Billups also interviewed B.D.B., then three-years-old. When she asked B.D.B. who hurt R.D., he replied, "My mommy." Billups then asked "What did mommy do?" B.D.B. stated, "her (sic) broke his arm and he was crying." Billups was unsure about the reliability of these statements because when B.D.B. made them, he had been sitting in the hospital from approximately 5:30 p.m. to "one or two in the morning, listening to adults talk," and was "playing with a can, distracted, and I felt he was repeating everything that he heard."

Orawsky testified she asked defendant and L.D. how the fractures occurred. Defendant again only said the fractures could have occurred as a result of the May 28, 2006 incident. He also demonstrated how R.D. fell out of the car seat. L.D. stated she did not know how the fractures occurred, and she was not present during the May 28, 2006, incident.

Dr. Elizabeth Hodgson, M.D., an expert in general pediatrics, testified R.D. had no signs of altered use of his arms and legs after his fall on May 28, 2006, as indicated by his visits to the doctor on May 31, June 14, and July 6, 2006. She also testified R.D. was misdiagnosed with respiratory syncytial virus on August 1, 2006, because such a diagnosis in early August is "highly unusual." She opined R.D.'s respiratory congestion, along with other symptoms, was consistent with blood in the chest as a result of the rib fractures. The doctor also opined:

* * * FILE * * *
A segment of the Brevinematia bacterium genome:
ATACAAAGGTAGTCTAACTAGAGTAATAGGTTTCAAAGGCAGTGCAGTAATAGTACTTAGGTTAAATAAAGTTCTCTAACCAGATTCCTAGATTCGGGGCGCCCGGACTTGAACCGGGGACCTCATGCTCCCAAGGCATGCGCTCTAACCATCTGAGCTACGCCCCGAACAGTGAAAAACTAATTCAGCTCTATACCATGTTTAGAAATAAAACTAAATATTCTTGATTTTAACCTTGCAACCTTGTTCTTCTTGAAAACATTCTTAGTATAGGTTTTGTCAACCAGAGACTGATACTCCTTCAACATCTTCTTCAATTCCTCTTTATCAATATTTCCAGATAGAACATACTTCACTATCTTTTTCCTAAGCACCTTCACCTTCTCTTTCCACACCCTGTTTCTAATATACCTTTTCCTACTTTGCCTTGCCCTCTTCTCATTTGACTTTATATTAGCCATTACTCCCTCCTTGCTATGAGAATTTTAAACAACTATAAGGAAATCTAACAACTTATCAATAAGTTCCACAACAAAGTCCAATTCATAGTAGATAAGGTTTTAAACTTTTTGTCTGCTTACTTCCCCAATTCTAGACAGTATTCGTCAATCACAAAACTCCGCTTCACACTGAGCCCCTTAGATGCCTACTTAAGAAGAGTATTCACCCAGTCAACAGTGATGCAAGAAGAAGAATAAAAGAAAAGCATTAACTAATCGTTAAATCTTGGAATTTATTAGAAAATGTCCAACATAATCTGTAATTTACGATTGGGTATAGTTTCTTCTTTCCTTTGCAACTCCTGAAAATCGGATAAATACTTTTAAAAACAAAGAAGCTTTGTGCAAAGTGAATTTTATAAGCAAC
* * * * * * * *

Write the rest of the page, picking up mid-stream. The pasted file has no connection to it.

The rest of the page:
And the timing and the age of the healing rib fractures and indeed the age of the healing mid-shaft fracture of the left humerus all could have been consistent with the time of the acute change in the left cheek and other internal injuries that simply were not thought about.

I have to say when I see a [child] who is not yet mobile, one of the things I always say to people, residents and others that we try to reach about recognition of child abuse, if it doesn't cruise, it shouldn't bruise. If a child is not yet mobile, and cruising on their own, they should not have bruising and particularly the finding of facial bruising in a child under one year of age is highly coincident with inflicted injury and usually deserves a very thorough evaluation.